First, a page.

The inexhaustibly optimistic and indefatigable head of the U.S. European Command and Supreme Allied Commander, Europe Adm. James G. Stavridis spoke to an enthusiastic audience and national-media at West 2010, a conference co-sponsored by AFCEA International and the U.S. Naval Institute, in early February. Uppermost on his mind are the dramatic increases in cyber attacks worldwide, the good that social media can accomplish in the global arena, and the power of technology combined with human capital to exponentially create opportunities for education, cooperation and progress in developing countries.
In speaking about cyber threats, Stavridis said they could well prove to be provocation for a future war. Adm. Stavridis said that four Balkan countries: Latvia, Lithuania, Estonia and Georgia were victims of foreign cyberattacks within the past four years. In the case of Georgia, a debilitating cyberattack on the country’s Web sites occurred simultaneously with a conventional military attack.
While NATO’s Article 5 allows for the common defense of the alliance in the event of an attack on any one NATO member, the admiral said NATO needs to reconsider the definition of an attack because of the increasing number of attacks in cyberspace, which did not exist when NATO was formed 61 years ago. Adm. Stavridis spoke with media representatives Feb. 2.
Q: How would you rate the interoperability of the NATO allies in their ability to work together?
Adm. Stavridis: Interoperability among the NATO allies is good. It is a force that connects us. If I step back and look globally, say in my previous job, where I was commander of U.S. Southern Command and we were trying to interact with nations in Latin America and the Caribbean, I would say that it was less good and therefore becomes something that we have to work hard to correct … to have that interoperability.
The fundamental answer is that it depends on which group of allies. In NATO, I would rate interoperability as strong and as a connective force between the 28 nations of NATO.
Technology is one of the crucial elements in our ability to connect our alliance structure, and it is not just the interoperability piece, it is also the sensor piece, ordnance [and] cyber. In those particular domains, technology is at the top of what I need to focus on in terms of moving the alliance forward.
I think we all appreciate that the most important thing of all is human capital. It is finding interoperability between people that is particularly important in an alliance when we have 28 different cultures and 20 different languages represented.
I would connect those two as follows … I am interested in technologies that help me develop interoperability in the human side — connective mechanisms in the cyber world, linguistics, translation, the ability to take information from different domains, the thin client process, all of that is crucially important.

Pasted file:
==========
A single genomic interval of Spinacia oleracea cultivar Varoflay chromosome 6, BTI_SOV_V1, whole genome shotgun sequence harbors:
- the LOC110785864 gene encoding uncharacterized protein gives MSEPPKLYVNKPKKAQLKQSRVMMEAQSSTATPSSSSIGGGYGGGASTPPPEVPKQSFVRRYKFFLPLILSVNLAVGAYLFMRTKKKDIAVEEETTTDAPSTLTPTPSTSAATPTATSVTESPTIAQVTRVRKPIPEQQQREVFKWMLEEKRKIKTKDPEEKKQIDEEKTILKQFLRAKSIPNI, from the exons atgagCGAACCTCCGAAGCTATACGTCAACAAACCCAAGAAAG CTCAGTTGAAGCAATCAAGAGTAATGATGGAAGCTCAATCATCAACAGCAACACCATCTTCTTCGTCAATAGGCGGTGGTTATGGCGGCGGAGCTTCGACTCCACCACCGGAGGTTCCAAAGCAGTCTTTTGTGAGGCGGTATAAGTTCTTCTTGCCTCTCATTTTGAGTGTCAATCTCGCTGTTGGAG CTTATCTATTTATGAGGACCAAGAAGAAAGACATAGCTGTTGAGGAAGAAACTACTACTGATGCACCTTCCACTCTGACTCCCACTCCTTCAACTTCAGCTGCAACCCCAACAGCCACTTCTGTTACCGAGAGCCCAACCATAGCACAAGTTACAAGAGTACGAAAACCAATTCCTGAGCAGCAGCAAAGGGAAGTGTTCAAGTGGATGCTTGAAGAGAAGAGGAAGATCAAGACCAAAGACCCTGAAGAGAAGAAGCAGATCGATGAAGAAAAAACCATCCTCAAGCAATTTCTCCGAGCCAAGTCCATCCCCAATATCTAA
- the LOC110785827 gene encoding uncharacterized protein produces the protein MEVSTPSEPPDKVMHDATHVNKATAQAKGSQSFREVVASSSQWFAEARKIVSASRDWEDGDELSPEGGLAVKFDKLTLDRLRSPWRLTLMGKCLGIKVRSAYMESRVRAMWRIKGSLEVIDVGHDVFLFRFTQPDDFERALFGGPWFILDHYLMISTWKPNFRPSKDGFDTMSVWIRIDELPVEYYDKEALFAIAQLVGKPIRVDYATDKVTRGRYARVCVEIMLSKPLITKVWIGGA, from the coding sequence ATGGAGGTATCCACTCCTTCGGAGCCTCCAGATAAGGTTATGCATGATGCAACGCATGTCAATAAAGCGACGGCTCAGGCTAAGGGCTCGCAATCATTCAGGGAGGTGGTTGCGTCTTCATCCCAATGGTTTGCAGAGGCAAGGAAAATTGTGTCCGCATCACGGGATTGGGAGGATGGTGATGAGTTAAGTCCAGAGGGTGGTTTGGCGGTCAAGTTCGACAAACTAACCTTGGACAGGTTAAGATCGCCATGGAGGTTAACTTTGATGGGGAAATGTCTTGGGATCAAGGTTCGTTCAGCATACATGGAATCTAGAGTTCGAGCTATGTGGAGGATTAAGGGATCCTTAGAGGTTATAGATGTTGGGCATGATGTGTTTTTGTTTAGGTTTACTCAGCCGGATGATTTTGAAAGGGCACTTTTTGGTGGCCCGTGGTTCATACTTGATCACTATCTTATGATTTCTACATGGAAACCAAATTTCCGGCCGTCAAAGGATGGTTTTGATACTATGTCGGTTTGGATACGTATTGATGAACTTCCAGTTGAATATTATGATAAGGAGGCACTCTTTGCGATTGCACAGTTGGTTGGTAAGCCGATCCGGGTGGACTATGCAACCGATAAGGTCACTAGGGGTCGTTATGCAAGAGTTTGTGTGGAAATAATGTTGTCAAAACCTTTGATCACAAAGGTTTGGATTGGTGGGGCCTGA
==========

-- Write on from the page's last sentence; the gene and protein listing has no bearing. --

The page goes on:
Anytime you get into coalition warfare, you need that ability to be interoperable in a purely technical sense, but also how you connect with human capital.
Q: Does NATO have a cyber policy for prosecuting network attacks?
Adm. Stavridis: Not yet, we are at the beginning of that conversation, but I think that is important that we have that conversation in NATO. What we have is a Center for Excellence for Cyber Defense that is in [Tallinn] Estonia.
Secondly, we are having the conversation as part of the development of the NATO strategic concept this year. By the end of this year, I think we will see emerging in NATO a real awareness of cyber. Eventually, we will see similar structures emerge in the alliance as we are seeing individually within the nations.
I think cyber is much more than the military component. Today, cyber activity rests on connecting the international world, the interagency [organizations] in each of these individual countries, and indeed the private and public sectors. The term I like to use is 'strategic connections.'
We hear a lot about strategic communication. Strategic connection is bringing together international, interagency, private and public [groups] to address very complex problems, and I will put cyber at the top.
It is important that we get the military structures [for example, U.S. Cyber Command] in the United States. They will eventually be a part of a much larger [national] architecture that deals with cyberspace.
Estonia suffered a series of cyber intrusions at a high level in 2007 … I think in Estonia there is a high degree of appreciation for the importance of understanding the cyber world and [the need for a strong] cyber defense. As we all know, in the cyber world, one of the hardest things to do is to attribute this kind of activity. I think it is very difficult to say, 'This is the result of the activity of a particular nation, or not.'